When it comes to my time in Okinawa, it's extremely important to me to see and experience all of the unique things that make Okinawa so special. Textiles, a central part to trading in the old Ryukyu Kingdom, is definitely one of those things. Here, we explore Ryukyu Kasuri, in the heart of Haebaru on the Southern part of the main island of Okinawa.
Ryukyu is the island chain of present-day Okinawa and Kasuri, which is also known as the ikat, originated from India and spread throughout Southeast Asia. Eventually finding it's way to Okinawa in the 14th or 15th Century. Back then, the islands were known as the Ryukyu Kingdom and had a rich and thriving trade center for Eastern Asia. Gradually those trade
items, such as the ikat, turned into their own distinctive style of textiles, which we now know today as Ryukyu Kasuri.
For Haebaru Hanaori, they are a designated traditional craft recognized by the Japanese Minister of Economy, Trade and Industry. Hana-ori literally translates to flowe
r-weaving, and was passed down from mother to daughter beginning in the Meiji period (1868-1912). According to the elders, Hana-ori hand clothes were woven and given to soldiers on their way to battle. in 1914 the Haebaru Women's Supplementary School was founded by the village. Many women mastered the art of the hana-ori, shamon-ori (twill weaving), and as well as other techniques. Eventually, through their practice they developed their own original processes such as Uki-ori (which produces raised designs on the fabric). After WWII, the surivivors scraped together any material they could find and started weaving again. And his is so important to handing down generational knowledge of these unique textiles. Which is why, today, you can still find people practicing their weaving right here in Haebaru town.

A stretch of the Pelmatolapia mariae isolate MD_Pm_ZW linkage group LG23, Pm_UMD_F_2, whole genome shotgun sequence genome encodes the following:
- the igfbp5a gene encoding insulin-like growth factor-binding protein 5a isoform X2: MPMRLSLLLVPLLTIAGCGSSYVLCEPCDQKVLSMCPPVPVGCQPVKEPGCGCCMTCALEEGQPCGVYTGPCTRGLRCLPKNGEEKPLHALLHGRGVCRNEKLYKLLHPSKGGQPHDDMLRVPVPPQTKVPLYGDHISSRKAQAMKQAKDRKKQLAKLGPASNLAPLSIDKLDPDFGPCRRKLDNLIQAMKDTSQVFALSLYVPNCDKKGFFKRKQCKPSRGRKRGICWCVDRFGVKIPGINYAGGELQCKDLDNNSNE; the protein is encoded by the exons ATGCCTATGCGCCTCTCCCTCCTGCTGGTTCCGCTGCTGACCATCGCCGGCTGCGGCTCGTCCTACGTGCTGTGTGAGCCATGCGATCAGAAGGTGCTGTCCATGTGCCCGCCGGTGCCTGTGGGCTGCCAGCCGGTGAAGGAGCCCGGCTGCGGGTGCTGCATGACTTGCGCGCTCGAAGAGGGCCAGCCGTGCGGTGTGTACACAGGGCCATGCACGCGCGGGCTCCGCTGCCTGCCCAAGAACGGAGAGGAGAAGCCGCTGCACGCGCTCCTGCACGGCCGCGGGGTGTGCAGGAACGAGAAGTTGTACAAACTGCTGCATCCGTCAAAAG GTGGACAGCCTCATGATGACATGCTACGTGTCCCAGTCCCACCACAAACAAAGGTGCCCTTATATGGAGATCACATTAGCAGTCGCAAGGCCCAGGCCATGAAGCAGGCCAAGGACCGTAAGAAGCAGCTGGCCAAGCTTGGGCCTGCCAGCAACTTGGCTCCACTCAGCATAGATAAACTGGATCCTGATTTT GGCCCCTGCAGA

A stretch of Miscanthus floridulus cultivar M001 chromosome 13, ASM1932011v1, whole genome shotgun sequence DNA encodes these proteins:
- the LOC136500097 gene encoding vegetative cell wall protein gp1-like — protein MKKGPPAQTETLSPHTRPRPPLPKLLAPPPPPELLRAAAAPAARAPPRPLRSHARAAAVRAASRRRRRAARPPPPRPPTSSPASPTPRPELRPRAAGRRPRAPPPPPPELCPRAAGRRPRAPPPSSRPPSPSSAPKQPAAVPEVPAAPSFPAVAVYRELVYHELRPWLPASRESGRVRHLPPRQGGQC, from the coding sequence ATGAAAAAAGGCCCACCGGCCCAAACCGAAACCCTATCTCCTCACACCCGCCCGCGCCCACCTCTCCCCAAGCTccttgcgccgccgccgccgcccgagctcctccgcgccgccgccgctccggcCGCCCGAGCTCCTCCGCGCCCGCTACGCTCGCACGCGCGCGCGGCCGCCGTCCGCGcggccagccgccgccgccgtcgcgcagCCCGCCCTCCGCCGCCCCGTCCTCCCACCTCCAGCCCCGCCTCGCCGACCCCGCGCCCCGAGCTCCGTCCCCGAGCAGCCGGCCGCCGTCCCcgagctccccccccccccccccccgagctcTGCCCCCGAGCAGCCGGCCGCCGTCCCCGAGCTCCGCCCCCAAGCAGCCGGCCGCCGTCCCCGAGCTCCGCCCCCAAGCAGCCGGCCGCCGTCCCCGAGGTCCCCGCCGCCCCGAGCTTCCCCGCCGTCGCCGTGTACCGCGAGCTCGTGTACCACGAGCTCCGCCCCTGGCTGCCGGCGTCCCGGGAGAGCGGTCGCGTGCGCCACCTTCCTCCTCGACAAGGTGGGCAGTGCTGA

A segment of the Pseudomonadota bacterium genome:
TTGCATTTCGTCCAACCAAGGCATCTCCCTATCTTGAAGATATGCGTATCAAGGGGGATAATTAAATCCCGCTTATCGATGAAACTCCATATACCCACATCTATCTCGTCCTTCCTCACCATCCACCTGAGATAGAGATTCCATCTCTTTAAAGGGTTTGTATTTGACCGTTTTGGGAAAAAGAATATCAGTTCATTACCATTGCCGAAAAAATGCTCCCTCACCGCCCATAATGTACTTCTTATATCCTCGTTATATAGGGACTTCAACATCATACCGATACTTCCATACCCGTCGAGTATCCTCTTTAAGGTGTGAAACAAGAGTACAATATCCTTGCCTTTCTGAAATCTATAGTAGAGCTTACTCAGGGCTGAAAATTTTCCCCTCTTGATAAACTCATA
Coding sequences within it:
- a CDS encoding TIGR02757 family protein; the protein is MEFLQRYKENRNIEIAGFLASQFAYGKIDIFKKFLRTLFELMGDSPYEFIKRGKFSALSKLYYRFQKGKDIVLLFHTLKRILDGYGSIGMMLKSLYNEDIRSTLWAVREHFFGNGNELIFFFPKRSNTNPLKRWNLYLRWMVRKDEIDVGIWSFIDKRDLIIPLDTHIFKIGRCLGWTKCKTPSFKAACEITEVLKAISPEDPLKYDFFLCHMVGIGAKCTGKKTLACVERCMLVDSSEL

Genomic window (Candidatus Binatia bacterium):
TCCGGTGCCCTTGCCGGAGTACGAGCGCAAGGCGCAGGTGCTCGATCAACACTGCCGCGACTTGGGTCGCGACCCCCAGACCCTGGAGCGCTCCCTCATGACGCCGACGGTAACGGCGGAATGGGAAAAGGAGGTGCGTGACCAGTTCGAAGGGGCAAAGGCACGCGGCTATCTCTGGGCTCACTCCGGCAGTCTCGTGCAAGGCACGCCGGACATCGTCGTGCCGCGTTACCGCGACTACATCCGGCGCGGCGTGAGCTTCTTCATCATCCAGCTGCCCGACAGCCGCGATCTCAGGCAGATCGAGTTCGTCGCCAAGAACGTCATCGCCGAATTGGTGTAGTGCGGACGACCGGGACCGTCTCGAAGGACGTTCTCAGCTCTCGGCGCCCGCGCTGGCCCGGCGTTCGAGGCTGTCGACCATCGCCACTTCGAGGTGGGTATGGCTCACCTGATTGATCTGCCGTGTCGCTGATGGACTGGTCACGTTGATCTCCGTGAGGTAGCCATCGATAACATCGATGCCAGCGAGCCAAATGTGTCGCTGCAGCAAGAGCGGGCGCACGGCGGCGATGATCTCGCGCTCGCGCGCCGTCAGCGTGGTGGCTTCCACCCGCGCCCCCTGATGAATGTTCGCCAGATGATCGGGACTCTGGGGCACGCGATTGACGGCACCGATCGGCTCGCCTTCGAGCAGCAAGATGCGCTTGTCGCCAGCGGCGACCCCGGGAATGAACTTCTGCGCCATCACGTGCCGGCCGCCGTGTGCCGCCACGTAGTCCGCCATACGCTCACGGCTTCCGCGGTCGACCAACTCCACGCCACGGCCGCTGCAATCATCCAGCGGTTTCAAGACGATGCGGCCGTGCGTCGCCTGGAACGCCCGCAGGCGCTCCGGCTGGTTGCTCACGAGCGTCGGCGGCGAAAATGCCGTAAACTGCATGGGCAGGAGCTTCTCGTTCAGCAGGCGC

If you ever get the chance to stop by, it's definitely worth a stop. You can take a stroll down the Kasuri Road around Haebaru with its unique designs decorating the street. Stop in the visitors center, and if you're lucky, watch the weaving process. They also have a gift shop if you'd like to get a little souvenir or even a really nice hand-woven shirt showing off Okinawa history.
Location: Ryukyu Kasuri Hall, 157 Motobu, Haebaru-town, Okinawa 901-1112, Japan